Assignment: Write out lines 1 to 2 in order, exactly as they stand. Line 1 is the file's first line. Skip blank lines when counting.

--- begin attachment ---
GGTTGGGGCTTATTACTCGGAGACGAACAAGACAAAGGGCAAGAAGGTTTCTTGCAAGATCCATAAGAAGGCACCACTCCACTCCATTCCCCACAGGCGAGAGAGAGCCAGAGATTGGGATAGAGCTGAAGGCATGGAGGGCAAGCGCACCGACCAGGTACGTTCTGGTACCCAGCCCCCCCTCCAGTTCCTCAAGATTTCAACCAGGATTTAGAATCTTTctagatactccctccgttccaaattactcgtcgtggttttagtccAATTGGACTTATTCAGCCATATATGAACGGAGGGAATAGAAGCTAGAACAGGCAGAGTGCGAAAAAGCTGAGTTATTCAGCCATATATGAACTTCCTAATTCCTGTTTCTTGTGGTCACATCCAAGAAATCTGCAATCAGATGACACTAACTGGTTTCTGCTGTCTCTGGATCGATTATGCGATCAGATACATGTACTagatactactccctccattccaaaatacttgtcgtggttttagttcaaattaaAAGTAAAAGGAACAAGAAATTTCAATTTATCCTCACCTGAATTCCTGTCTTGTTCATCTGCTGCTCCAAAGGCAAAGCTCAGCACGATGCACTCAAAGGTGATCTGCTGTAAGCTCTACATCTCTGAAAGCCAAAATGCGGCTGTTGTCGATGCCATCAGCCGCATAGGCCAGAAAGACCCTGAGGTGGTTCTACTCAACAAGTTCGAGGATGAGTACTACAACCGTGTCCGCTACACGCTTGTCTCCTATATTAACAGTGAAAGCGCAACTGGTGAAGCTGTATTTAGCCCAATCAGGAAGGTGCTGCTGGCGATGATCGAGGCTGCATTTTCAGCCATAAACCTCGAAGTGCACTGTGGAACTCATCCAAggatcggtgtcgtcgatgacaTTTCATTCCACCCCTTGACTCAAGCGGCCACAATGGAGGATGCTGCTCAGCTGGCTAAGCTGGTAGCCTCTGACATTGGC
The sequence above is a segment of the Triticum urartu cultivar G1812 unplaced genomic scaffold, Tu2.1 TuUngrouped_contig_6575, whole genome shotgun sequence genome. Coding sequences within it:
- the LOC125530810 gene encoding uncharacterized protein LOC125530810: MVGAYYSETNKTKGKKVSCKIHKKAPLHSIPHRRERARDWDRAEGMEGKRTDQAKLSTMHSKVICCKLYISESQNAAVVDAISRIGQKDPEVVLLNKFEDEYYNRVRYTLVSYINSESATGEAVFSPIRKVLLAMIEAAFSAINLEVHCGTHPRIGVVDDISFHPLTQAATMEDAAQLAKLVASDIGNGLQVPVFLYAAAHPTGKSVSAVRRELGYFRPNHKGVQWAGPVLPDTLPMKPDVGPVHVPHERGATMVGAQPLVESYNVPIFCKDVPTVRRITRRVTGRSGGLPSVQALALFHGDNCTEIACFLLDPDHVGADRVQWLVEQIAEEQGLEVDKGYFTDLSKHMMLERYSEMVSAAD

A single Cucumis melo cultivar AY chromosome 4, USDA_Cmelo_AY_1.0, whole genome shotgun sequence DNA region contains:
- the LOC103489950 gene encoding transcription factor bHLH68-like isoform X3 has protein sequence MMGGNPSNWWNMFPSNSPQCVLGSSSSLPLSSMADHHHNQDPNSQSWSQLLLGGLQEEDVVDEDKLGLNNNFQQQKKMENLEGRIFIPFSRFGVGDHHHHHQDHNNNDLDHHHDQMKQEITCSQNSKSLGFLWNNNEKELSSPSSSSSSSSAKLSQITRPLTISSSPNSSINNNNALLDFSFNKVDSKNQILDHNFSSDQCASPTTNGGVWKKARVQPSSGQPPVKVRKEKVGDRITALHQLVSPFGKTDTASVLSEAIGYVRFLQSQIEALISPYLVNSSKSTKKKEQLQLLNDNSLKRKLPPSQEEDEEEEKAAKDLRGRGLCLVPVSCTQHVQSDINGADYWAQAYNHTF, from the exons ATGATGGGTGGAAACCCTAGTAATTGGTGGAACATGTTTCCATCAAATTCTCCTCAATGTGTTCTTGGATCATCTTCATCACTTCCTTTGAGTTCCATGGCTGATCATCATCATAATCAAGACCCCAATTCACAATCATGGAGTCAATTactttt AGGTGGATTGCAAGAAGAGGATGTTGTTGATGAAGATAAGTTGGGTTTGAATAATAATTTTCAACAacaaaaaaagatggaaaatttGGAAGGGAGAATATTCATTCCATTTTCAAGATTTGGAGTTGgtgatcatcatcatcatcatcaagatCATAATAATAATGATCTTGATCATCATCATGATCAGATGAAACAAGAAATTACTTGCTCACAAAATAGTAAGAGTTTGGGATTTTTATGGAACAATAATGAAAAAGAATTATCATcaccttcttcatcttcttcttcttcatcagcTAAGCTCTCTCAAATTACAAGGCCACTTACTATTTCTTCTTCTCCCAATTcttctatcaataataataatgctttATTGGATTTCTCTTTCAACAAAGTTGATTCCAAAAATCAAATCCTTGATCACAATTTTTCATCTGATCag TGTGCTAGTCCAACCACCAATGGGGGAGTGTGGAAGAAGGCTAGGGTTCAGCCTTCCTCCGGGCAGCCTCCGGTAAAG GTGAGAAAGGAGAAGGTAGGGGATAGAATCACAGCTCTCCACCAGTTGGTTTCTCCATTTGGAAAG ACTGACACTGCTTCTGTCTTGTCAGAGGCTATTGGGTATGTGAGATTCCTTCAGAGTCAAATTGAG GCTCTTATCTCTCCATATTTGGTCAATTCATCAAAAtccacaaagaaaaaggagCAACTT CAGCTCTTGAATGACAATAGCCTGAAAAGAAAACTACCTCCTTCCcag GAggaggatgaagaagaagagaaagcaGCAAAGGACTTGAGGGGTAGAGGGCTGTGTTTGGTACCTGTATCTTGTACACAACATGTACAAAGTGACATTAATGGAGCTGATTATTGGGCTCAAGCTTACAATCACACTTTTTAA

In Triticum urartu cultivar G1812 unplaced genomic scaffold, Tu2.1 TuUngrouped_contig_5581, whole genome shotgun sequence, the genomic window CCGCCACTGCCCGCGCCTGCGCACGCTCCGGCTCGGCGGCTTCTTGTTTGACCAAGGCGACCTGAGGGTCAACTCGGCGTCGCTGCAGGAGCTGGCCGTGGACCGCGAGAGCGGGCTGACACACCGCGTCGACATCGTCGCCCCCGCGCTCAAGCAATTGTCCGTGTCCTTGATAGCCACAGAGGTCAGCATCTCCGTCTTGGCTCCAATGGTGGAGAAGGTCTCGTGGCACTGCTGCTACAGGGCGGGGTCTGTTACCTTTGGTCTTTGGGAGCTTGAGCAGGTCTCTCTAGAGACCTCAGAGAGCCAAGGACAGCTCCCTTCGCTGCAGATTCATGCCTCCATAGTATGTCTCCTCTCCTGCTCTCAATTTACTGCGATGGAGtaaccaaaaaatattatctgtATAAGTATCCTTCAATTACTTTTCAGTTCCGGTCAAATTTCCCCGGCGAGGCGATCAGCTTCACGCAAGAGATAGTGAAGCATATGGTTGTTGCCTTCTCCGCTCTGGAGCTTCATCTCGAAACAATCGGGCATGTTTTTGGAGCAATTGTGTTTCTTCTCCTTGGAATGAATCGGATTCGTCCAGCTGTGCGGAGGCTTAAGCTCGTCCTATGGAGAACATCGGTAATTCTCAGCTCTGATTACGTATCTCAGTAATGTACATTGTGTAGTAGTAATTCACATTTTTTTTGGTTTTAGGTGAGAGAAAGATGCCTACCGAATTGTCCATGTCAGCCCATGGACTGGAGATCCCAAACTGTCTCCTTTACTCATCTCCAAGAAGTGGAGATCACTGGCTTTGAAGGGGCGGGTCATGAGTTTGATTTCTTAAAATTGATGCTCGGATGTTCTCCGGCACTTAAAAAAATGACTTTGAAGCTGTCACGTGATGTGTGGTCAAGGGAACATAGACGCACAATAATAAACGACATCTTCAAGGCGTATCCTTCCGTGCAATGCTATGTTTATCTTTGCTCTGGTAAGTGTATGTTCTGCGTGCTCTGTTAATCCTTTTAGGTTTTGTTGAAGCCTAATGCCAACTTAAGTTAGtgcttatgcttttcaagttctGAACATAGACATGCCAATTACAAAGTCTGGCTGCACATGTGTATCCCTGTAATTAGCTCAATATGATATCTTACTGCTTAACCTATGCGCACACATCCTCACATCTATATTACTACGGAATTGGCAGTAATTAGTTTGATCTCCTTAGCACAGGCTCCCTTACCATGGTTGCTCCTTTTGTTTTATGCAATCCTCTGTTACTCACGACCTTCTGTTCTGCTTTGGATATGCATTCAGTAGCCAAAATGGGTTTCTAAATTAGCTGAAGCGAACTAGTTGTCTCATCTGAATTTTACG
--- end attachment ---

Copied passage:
GGTTGGGGCTTATTACTCGGAGACGAACAAGACAAAGGGCAAGAAGGTTTCTTGCAAGATCCATAAGAAGGCACCACTCCACTCCATTCCCCACAGGCGAGAGAGAGCCAGAGATTGGGATAGAGCTGAAGGCATGGAGGGCAAGCGCACCGACCAGGTACGTTCTGGTACCCAGCCCCCCCTCCAGTTCCTCAAGATTTCAACCAGGATTTAGAATCTTTctagatactccctccgttccaaattactcgtcgtggttttagtccAATTGGACTTATTCAGCCATATATGAACGGAGGGAATAGAAGCTAGAACAGGCAGAGTGCGAAAAAGCTGAGTTATTCAGCCATATATGAACTTCCTAATTCCTGTTTCTTGTGGTCACATCCAAGAAATCTGCAATCAGATGACACTAACTGGTTTCTGCTGTCTCTGGATCGATTATGCGATCAGATACATGTACTagatactactccctccattccaaaatacttgtcgtggttttagttcaaattaaAAGTAAAAGGAACAAGAAATTTCAATTTATCCTCACCTGAATTCCTGTCTTGTTCATCTGCTGCTCCAAAGGCAAAGCTCAGCACGATGCACTCAAAGGTGATCTGCTGTAAGCTCTACATCTCTGAAAGCCAAAATGCGGCTGTTGTCGATGCCATCAGCCGCATAGGCCAGAAAGACCCTGAGGTGGTTCTACTCAACAAGTTCGAGGATGAGTACTACAACCGTGTCCGCTACACGCTTGTCTCCTATATTAACAGTGAAAGCGCAACTGGTGAAGCTGTATTTAGCCCAATCAGGAAGGTGCTGCTGGCGATGATCGAGGCTGCATTTTCAGCCATAAACCTCGAAGTGCACTGTGGAACTCATCCAAggatcggtgtcgtcgatgacaTTTCATTCCACCCCTTGACTCAAGCGGCCACAATGGAGGATGCTGCTCAGCTGGCTAAGCTGGTAGCCTCTGACATTGGC
The sequence above is a segment of the Triticum urartu cultivar G1812 unplaced genomic scaffold, Tu2.1 TuUngrouped_contig_6575, whole genome shotgun sequence genome. Coding sequences within it: